Given the central importance and cost of manual labour in industry in the late 19th and early 20th centuries, the "science of shoveling" was something of great interest to developers of scientific management such as Frederick Winslow Taylor. Taylor, with his focus on time and motion study, took an interest in differentiating the many motions of manual labor to a far greater degree than others tended to. Managers might not care to analyze it (possibly motivated by the assumption that manual labor is intellectually simple work), and workers might not care to analyze it in any way that encouraged management to take away the prerogative in craft work for the craftsman to decide the details of his methods. Taylor realized that failing to analyze shoveling practice represented a missed opportunity to discover or synthesize best practices for shoveling, which could achieve highest productivity (value for dollar spent). It was Taylor and colleagues in the 1890s through 1910s that greatly expanded the existing idea of varied shovel designs with different-sized scoops, one for each material, based on the material's density. Under scientific management, it was no longer acceptable to use the same shovel for shoveling brown coal one day and gravel the next. Taylor advocated the higher capital cost of maintaining two shovels as more than paying for itself through the increase in worker productivity that it would lead to, which would mean less money being spent on wages for each unit of shoveling work accomplished.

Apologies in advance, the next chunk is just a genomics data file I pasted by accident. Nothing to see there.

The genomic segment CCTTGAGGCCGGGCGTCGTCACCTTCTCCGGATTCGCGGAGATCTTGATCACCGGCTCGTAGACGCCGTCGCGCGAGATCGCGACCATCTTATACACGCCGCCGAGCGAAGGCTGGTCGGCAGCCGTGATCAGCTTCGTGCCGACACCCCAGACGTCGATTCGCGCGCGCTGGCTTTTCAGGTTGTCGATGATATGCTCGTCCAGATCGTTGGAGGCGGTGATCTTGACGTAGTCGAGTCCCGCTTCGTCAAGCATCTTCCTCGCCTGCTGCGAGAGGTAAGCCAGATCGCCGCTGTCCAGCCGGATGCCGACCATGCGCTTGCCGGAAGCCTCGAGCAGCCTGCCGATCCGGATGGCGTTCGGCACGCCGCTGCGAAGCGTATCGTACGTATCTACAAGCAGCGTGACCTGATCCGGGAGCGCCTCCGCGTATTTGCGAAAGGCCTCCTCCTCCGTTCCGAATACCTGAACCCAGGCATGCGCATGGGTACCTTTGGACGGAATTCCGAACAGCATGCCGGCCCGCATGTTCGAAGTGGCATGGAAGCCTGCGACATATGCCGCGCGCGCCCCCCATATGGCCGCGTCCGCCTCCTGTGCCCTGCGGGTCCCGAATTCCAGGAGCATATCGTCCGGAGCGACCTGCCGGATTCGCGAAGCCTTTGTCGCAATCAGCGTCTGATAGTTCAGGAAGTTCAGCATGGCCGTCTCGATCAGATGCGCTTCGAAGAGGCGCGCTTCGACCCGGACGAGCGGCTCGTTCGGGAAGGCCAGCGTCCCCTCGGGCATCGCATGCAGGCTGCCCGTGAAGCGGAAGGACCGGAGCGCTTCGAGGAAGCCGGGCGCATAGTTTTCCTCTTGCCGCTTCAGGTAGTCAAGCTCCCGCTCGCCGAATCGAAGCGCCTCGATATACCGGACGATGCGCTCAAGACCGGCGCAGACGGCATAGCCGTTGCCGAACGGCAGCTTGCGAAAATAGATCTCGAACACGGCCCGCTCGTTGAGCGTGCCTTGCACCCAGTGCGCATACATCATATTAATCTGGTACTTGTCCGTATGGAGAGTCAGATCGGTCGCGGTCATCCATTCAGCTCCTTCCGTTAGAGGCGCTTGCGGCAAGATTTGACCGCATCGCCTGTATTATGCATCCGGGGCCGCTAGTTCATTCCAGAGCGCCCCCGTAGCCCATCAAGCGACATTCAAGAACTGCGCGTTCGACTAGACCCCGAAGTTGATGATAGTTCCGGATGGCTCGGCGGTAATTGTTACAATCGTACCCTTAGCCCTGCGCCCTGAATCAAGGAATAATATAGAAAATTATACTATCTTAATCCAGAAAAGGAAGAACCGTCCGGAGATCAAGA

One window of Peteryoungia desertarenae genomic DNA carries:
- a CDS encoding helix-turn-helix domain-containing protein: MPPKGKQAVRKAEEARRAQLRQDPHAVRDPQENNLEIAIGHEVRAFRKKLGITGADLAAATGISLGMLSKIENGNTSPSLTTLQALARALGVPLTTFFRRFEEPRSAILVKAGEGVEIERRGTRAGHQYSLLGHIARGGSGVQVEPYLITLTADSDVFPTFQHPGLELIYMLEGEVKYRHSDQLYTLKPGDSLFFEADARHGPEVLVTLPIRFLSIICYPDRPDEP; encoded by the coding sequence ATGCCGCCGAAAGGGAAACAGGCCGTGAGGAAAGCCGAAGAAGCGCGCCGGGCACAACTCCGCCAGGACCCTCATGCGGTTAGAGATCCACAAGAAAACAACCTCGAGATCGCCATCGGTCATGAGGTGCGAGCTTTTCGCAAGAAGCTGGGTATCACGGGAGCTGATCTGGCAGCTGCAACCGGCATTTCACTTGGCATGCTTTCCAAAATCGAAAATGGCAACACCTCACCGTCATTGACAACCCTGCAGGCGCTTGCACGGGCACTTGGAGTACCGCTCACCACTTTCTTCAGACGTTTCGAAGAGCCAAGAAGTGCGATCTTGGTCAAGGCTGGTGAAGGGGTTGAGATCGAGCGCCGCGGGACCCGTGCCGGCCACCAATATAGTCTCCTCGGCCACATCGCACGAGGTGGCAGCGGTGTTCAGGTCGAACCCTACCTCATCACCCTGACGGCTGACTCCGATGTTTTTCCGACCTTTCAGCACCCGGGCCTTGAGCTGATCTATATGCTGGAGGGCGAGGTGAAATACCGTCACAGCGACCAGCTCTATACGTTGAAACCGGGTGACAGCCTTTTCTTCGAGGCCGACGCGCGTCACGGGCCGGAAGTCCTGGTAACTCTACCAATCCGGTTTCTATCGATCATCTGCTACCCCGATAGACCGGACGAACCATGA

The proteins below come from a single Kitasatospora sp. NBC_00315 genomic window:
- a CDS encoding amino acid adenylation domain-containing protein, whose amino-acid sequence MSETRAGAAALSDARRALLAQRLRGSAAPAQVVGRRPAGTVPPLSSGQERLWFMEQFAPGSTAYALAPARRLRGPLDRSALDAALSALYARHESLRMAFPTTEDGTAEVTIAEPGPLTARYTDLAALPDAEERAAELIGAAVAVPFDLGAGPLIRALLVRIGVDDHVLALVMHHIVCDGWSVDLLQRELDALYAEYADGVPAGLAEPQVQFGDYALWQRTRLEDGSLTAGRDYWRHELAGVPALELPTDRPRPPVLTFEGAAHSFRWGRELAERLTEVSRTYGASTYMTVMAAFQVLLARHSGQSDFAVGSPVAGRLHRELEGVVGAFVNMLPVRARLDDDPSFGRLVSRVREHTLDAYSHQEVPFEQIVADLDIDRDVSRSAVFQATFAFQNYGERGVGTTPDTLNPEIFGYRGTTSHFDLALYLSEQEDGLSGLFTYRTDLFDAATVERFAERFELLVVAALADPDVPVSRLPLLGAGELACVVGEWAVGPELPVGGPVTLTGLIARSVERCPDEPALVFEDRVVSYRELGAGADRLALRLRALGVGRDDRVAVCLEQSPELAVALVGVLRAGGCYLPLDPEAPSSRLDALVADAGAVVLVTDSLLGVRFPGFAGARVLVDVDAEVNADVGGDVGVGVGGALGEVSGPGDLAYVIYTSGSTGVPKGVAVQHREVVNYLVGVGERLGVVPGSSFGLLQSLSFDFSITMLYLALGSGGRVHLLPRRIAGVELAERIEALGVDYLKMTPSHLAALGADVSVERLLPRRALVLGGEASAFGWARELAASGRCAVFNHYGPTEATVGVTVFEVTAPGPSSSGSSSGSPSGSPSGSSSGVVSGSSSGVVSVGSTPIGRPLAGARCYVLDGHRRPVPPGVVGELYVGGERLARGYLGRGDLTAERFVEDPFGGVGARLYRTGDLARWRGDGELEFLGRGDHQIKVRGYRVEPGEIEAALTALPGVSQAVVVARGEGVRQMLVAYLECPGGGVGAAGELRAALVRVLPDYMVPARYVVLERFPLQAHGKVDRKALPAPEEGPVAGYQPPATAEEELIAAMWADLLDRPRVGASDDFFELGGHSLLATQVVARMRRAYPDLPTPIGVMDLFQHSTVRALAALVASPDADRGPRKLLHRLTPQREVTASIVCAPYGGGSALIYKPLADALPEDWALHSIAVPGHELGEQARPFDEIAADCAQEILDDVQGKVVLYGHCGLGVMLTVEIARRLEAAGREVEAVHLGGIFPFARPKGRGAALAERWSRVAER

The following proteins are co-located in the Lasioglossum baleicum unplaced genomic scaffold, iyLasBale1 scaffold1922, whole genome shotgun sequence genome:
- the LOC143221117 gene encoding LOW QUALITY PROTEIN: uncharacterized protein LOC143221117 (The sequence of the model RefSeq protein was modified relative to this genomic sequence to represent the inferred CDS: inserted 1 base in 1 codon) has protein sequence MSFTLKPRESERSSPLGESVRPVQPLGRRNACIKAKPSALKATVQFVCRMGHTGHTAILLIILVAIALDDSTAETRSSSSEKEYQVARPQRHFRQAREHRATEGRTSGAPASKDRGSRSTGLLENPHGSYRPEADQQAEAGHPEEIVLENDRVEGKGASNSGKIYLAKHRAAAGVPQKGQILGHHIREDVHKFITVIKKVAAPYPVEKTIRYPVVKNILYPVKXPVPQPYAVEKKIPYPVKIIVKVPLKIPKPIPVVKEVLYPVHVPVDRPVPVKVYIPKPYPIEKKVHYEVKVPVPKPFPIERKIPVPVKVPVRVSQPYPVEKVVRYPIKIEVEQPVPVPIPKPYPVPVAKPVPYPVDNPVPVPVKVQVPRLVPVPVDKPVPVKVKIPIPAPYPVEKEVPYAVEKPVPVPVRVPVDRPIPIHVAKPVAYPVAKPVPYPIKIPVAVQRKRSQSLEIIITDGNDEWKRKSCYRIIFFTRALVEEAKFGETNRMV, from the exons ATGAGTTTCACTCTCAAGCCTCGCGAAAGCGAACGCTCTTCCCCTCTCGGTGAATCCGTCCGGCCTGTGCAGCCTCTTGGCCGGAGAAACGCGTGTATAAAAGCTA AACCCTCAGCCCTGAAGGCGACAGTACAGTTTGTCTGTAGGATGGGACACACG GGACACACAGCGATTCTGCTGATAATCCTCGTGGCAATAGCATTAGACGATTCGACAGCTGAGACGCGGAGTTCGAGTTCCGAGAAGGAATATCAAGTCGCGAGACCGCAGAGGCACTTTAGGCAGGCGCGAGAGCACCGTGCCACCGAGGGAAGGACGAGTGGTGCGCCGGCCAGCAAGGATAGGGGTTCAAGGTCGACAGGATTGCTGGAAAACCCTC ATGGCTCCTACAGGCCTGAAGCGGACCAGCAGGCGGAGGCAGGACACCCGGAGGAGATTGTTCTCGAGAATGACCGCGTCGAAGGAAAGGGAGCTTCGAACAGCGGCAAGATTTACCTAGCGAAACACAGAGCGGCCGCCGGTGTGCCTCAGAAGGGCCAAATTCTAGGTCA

|coal shovel||Typically has a wide, flat blade with steeply turned sides, a flat face and a short D-shaped handle. Over the years, various sizes for different kinds or grades of coal have sometimes been used.|
|snow shovel||Often has a very wide sideless blade that curves upward attached to a long handle. A variety of styles are available. Some are designed mostly for pushing the snow, others for lifting it. The blade can be metal or plastic, but the latter is used to offer a lighter tool that maintains its shape. Some have one or more wheels.|
|snow sled shovel
|large and deep hopper-like implement fitted with a wide handle and designed to scoop up a load of snow and slide it on any slippery surface to another location without lifting.|
|Has a wide aluminium or plastic blade that is attached to a short hardwood handle with "D" top. This shovel has been designed to offer a lighter tool that does not damage the grain. Early models were made from timber.|
|spoon shovel||A long handle with a small, oval, cupped, inclined blade at the end, used in excavating deep, narrow holes. Its name comes from its resemblance to a spoon.|